Director's Note of Intent
‘The Visit and A Secret Garden’ was triggered by the return to my hometown and a pending visit, by my encounter with Isabel Santaló as well as out of fear. Maybe, this is why it took me a long time to edit this film: the time you need to live and, even more importantly, the time required to really understand what you went through.
Without hiding the footprints from its shooting –or even my own process–, The Visit and A Secret Garden reflects on memory and oblivion, Art and the creative process; posing the question of what it means to be an artist and a woman. But this is not a biopic; this film actually challenges that genre by not focusing on the biography or the body of work, and instead delivers an unexpected narrative turn. In the end, this is a film about the gaze and the right distance.
However, I did not want to make an intellectual film, but rather a piece of art using my heart and guts. Along the road I did unveil the freeing power of this film, experiencing a sort of cathartic cleanse. This is not only because of my personal history or because I am the director. It has to do with the fact that the topics and emotions this film tackles, do resonate with the lives, doubts and questions of different people and potential audiences: many of us are searching for light among the shadows.
This is why for me it was so important not to rely on a distracting aesthetic. Quite the contrary: I felt the urge to talk and look with a certain sobriety, without any tricks, avoiding building the film’s strength upon dazzling cinematography and/or sound. This proved to be even more challenging considering the fact the film is shot entirely within Isabel’s apartment. With a few rooms to play with, the key was achieving a ‘complex simplicity’, to get to the real heart of the matter. I also had the feeling that using a somber language, minimalist even, was the fairest way of portraying Isabel: the cinematic form had to adapt to her, to her personality, and even her paintings.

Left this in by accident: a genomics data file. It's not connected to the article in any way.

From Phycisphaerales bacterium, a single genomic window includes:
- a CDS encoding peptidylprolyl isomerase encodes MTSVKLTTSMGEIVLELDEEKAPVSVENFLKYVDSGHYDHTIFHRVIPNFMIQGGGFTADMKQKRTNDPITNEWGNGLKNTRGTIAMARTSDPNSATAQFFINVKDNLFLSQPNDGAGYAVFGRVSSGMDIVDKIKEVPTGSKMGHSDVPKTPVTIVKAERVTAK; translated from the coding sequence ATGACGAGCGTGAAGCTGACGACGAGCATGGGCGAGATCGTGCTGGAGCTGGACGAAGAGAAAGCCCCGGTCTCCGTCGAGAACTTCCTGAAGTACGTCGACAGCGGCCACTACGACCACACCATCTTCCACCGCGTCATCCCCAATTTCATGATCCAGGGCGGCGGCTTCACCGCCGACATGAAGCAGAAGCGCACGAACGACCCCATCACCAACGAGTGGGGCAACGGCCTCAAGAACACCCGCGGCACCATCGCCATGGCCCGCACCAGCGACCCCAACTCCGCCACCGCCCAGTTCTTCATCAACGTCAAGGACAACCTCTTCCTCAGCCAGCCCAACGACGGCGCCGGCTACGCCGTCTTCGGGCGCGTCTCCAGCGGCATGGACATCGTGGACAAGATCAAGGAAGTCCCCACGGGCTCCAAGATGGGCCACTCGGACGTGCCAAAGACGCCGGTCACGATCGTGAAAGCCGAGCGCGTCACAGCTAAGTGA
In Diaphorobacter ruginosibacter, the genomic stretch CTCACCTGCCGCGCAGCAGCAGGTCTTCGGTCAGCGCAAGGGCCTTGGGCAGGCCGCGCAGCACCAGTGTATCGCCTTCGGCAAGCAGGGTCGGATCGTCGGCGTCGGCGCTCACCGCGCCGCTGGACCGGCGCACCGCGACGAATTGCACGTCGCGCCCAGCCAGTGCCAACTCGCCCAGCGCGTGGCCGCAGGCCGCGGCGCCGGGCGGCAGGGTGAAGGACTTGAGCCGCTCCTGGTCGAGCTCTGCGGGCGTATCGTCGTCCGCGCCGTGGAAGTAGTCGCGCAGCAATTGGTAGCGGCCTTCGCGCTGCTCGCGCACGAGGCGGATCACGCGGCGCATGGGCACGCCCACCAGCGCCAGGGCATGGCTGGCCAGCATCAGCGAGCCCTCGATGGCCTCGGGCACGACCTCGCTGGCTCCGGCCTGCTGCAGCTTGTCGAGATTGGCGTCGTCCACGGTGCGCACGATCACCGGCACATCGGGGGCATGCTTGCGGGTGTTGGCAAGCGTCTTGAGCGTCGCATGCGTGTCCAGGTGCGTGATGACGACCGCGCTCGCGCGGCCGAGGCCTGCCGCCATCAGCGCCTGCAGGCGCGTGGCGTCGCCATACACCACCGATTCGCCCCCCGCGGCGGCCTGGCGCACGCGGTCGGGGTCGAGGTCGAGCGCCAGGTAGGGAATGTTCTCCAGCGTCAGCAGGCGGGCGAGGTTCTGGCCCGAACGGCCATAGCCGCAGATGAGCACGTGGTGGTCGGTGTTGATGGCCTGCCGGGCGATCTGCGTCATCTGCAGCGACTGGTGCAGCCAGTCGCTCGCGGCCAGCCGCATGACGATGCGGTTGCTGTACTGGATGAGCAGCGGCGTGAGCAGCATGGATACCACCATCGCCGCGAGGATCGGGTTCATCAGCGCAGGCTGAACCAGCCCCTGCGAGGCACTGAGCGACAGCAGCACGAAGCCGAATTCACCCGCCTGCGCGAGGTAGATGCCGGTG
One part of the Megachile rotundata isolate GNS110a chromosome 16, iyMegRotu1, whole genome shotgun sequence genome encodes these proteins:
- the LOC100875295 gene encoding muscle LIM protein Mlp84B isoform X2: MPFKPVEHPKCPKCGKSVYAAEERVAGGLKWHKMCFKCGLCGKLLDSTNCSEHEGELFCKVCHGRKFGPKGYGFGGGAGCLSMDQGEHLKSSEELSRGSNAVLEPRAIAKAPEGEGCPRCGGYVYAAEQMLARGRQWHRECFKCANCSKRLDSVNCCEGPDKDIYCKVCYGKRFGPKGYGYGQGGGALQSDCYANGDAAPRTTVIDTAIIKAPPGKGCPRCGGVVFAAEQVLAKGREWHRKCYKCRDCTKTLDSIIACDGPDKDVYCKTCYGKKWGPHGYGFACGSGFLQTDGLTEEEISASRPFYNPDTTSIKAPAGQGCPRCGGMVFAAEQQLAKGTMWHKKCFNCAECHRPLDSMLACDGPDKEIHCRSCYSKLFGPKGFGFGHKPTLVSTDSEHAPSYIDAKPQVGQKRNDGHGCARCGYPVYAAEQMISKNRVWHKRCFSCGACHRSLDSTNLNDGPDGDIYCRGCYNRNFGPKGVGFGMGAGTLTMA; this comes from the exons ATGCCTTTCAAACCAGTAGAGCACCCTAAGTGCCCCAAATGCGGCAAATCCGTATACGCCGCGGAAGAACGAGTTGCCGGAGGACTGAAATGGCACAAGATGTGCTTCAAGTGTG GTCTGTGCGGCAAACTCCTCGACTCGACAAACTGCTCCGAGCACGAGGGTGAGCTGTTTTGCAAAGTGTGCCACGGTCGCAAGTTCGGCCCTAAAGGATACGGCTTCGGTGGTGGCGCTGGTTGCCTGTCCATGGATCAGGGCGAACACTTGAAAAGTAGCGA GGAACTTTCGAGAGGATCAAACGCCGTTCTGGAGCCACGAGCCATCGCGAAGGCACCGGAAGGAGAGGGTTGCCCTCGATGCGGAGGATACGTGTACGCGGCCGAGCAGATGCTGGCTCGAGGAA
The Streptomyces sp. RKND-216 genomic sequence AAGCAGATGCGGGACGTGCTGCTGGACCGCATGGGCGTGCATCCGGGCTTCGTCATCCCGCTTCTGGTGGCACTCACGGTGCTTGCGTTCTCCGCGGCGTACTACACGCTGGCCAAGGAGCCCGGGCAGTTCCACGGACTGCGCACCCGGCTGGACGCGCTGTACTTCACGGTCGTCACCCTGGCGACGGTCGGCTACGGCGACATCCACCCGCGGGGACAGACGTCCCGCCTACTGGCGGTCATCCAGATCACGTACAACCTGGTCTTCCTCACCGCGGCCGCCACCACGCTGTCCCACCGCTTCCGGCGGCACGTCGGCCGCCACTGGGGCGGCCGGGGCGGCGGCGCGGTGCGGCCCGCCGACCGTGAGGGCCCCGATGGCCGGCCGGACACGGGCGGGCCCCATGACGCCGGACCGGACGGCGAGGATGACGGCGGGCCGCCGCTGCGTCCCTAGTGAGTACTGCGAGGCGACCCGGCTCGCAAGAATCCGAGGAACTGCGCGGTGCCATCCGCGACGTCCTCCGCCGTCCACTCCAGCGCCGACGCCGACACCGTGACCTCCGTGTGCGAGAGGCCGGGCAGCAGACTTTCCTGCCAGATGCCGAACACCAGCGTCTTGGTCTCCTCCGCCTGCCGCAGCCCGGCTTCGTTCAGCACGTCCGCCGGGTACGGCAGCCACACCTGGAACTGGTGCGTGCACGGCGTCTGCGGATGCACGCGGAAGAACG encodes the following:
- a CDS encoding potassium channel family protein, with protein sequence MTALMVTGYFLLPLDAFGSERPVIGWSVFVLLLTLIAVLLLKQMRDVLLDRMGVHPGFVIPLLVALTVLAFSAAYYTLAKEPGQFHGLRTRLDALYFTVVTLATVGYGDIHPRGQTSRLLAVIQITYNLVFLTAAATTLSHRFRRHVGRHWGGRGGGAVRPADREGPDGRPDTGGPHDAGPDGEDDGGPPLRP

With all due respect, The Visit and A Secret Garden might be considered a sort of B-side of the film El sol del membrillo (Dream of Light) by Víctor Erice. But in our case we do not observe a famous painter, Antonio López, at work; nor do we see any masterpieces. We do listen to Antonio's voice though to focus on the blurred figure of his forgotten fellow painter. It is not by chance that I chose to give visibility to an anonymous woman, leaving out of frame precisely the person who already has a public image and fame.
This is also why I believe that The Visit and A Secret Garden summarizes most of my cinematic compass, the same I have been following since my first short films: the firm belief in the expressiveness of what is often dismissed as small and meaningless, as well as the epiphanies we may experience when filming that; framing my films in very concrete spaces, to focus on the people that inhabit them and the human fragility that we all share; and finally, the extensive search for the exact form, unique to each one of my projects.
In the end, this is an invitation to look twice where we rarely would stop. Behind the door of an old flat in Madrid a film was hidden, and with it a secret garden.
Irene M. Borrego